The Jalpaiguri Nodi O Samaj Bachao Committee (Jalpaiguri Save Rivers and Society Committee) collected alms on behalf of the NHAI in August this year in a theatrical gesture that drew much laughter and criticism. Its members stood on the Teesta bridge, collecting a total of Rs 8,800, which they handed over to the NHAI authorities. When repeated statements of assurance from the Chief Minister came to naught, it began distributing invitation cards for a funeral soon after Durga Puja got over. On 28 October, barely a few days after Dashami, the day the goddess is immersed in ponds and rivers, members of the committee were joined by the people of Jalpaiguri in what was a spontaneous outburst of anger and frustration. A friend recounts how sounds of ‘Hori Bol’, the cry that accompanies the body of a Hindu to his funeral pyre, filled the air near Municipality Market area in the district town. The ‘corpse’—of the NHAI and NH 31, interchangeably—was placed on a rickshaw cart. People lining the streets joined in the kirtan with hand clapping to keep the beat, some joining in with an ad hoc funeral music arrangement, two steel plates and a bag for the drum. But instead of condolences and commiseration, of the kind that usually accompanies mourning, there was congratulation. This symbolic funeral (that it had a Hindu majoritarian bias was accepted unquestioningly, as if the NH was indeed Hindu; I, in a moment of anger and amusement, asked a friend whether she’d spotted the national highway’s sacred thread) soon turned into a procession, with bystanders joining in, a miniature version of the crowd that had followed the Bengali poet Sunil Gangopadhyay’s body to the Keoratala cremation grounds less than a week earlier. Haradhan Das played the khol, Ranjit Das the kaashi, the kirtan was sung by Kartik Das, Prafulla Das and Phoni Das. Finally Jagat Mukherjee declared on the microphone, “I feel sad to inform you that the National Highway Authority of India has left us for the other world. As inheritance, they have left us this useless road. I request the people of Jalpaiguri to take part in this funeral procession.” The crowd multiplied on the banks of the river Karala, where the last rites were performed. It was a Sunday.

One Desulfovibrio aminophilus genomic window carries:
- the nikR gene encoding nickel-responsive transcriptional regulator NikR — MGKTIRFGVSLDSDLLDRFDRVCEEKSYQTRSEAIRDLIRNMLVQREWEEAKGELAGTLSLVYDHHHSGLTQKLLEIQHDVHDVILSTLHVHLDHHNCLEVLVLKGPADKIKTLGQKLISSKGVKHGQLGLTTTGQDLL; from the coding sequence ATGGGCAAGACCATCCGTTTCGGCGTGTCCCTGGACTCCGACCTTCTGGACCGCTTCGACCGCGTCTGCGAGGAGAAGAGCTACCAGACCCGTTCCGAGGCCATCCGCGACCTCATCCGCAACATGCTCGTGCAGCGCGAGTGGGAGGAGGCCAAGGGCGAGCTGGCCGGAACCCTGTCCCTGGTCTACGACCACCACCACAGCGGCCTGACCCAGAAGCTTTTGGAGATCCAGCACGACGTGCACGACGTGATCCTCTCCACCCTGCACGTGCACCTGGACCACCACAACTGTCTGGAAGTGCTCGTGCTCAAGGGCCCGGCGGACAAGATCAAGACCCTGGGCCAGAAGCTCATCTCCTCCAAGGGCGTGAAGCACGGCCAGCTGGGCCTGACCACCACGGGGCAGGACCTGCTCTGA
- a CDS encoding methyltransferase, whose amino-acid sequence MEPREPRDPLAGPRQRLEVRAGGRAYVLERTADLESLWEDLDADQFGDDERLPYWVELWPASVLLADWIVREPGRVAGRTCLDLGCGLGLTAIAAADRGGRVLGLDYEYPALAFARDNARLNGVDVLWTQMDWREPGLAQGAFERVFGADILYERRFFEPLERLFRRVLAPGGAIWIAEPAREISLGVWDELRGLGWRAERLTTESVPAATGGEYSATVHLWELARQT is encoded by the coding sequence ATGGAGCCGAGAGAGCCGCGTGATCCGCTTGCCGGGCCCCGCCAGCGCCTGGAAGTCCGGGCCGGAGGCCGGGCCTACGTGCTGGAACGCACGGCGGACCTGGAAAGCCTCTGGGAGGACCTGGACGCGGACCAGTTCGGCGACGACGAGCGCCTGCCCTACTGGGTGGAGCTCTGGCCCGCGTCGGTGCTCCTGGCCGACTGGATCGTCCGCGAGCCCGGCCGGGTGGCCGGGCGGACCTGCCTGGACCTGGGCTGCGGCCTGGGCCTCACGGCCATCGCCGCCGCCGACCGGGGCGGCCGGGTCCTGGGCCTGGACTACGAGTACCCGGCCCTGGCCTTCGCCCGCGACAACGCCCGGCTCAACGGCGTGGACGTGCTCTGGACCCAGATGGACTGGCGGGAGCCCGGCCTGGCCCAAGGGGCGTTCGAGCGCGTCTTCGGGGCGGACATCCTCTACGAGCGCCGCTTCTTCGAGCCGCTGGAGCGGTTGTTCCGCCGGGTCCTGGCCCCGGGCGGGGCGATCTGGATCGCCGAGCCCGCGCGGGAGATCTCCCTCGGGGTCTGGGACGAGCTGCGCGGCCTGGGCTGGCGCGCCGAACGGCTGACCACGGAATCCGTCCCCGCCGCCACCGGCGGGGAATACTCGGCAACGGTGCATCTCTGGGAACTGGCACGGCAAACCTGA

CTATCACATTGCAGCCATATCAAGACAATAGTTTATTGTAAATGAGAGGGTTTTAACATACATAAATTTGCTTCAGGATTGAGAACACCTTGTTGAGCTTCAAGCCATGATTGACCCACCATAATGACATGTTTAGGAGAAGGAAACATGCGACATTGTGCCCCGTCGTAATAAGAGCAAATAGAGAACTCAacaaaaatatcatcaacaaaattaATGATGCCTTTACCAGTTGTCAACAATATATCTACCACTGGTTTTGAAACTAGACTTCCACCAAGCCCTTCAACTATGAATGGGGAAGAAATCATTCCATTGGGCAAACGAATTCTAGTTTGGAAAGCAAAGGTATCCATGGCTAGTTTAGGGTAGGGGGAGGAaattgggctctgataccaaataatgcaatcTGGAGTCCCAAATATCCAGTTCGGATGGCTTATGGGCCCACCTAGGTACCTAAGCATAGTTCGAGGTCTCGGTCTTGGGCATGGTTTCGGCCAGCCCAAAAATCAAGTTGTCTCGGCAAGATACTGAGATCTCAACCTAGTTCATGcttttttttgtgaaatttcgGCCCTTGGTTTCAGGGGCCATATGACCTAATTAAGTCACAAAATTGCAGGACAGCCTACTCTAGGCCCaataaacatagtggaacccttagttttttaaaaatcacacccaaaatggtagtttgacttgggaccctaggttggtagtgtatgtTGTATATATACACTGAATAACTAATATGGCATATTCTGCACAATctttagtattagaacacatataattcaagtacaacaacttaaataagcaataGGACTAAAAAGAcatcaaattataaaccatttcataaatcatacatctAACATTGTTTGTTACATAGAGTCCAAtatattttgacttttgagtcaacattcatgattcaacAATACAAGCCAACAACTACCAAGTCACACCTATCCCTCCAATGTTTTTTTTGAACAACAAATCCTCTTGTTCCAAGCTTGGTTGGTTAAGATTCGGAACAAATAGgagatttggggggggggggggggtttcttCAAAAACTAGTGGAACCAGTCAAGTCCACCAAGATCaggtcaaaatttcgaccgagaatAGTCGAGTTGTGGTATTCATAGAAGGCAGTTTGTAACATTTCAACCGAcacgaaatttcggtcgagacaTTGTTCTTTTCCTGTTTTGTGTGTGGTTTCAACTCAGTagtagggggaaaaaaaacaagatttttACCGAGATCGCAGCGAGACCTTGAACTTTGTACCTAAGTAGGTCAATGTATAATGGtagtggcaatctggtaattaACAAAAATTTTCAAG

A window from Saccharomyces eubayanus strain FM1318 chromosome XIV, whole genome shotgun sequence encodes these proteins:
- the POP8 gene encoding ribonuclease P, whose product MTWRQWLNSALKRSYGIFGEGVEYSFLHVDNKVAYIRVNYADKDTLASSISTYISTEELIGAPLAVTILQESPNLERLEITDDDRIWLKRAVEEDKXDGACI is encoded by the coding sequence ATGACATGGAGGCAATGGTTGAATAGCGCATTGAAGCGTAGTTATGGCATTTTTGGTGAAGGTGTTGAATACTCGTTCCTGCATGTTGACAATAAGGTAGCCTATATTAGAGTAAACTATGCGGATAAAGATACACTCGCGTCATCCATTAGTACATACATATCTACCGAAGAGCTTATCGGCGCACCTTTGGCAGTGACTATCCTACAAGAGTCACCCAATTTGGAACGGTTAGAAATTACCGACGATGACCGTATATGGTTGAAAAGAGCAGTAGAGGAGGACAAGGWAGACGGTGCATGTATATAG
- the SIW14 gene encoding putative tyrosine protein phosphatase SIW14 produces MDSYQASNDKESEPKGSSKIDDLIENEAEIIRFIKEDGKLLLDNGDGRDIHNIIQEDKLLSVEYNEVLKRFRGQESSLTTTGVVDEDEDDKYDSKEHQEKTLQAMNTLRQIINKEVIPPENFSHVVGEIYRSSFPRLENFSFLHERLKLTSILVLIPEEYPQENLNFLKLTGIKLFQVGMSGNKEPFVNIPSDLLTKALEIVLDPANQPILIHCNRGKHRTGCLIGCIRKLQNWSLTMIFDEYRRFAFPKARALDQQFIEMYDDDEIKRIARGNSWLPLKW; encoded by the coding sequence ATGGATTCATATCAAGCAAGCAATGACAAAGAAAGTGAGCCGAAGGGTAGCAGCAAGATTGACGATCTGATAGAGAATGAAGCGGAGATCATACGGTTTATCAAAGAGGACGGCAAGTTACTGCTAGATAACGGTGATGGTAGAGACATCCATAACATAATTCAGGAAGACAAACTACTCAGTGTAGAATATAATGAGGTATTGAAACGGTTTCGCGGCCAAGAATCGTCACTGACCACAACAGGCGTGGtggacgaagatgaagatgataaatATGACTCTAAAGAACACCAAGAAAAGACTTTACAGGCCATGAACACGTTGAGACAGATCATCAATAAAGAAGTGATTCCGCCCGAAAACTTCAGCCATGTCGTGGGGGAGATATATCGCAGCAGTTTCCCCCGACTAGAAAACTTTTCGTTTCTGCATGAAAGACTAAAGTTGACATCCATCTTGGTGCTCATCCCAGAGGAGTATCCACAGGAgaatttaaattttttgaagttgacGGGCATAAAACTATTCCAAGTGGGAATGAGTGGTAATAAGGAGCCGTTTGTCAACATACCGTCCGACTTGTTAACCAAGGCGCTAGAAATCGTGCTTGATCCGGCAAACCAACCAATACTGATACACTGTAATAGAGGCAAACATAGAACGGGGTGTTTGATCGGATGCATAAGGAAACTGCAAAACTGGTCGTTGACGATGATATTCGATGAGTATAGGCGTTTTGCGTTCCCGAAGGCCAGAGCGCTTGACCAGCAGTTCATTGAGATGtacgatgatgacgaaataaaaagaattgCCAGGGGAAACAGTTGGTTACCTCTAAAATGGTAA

A journalist friend who works for Uttarbanga Sambad —the largest-selling Bengali daily in North Bengal, the paper where I first spotted printed photographs of the funeral invitation and the corpse of the National Highway Authority of India—takes NH 31D from Jalpaiguri to Siliguri every day. In reaction to a Facebook photograph of the funeral hearse taken by the paper’s reporter Ranjit Ghosh, he says that its “only intention is to divert public attention from real issues and suppress real facts and figures”. Perhaps farce demands farce. And so, next in line could be a series of obits, who knows.

Anindya Bhattacharya, a colleague who now takes the train to Cooch Behar, came up with this self-explanatory comment: “You commuters should bear with this for the sake of national security. These potholes have killed Tata and Leyland trucks, so the Chinese can’t surely come down to Siliguri with their Made in China tanks. They’ll certainly break down midway and the soldiers will have to buy Napa shaker Pyalka and Sukta-Sidol from Jalpaiguri villages, leading to growth of the local economy.” Laughter in the time of roadblocks.

In evening addas—and often even in serious conversation—NH 31 offers itself as fodder for Bengali jokes just as ‘load-shedding’ did in the 1980s and the ‘suitcase’ (after Harshad Mehta) in the early 1990s. If there’s a theatre of the absurd, it is here, it is here, it is here. A friend recently came up with three acronyms for NH 31: No Hope 31, Not Human 31 and Nothing Happens 31. But it is my driver, an FM radio junkie, who said it best. As a popular song from the film Saptapadi played on Radio Mishti, with black-and-white images of Uttam Kumar and Suchitra Sen on a motorbike singing Ei pawth jodi na shesh hoy, tawbey kyamon hoto tumi bawlo toh flashing through my mind, the lovers asking each other how wonderful it would be if the road and ride never ended, Shibu suddenly turned off the radio and replied, “Khoob kharap hoto (It would be awful).” Later, changing clutch and gear, he clarified, “Quite clearly, Uttam Kumar and Suchitra Sen have never been on NH 31.”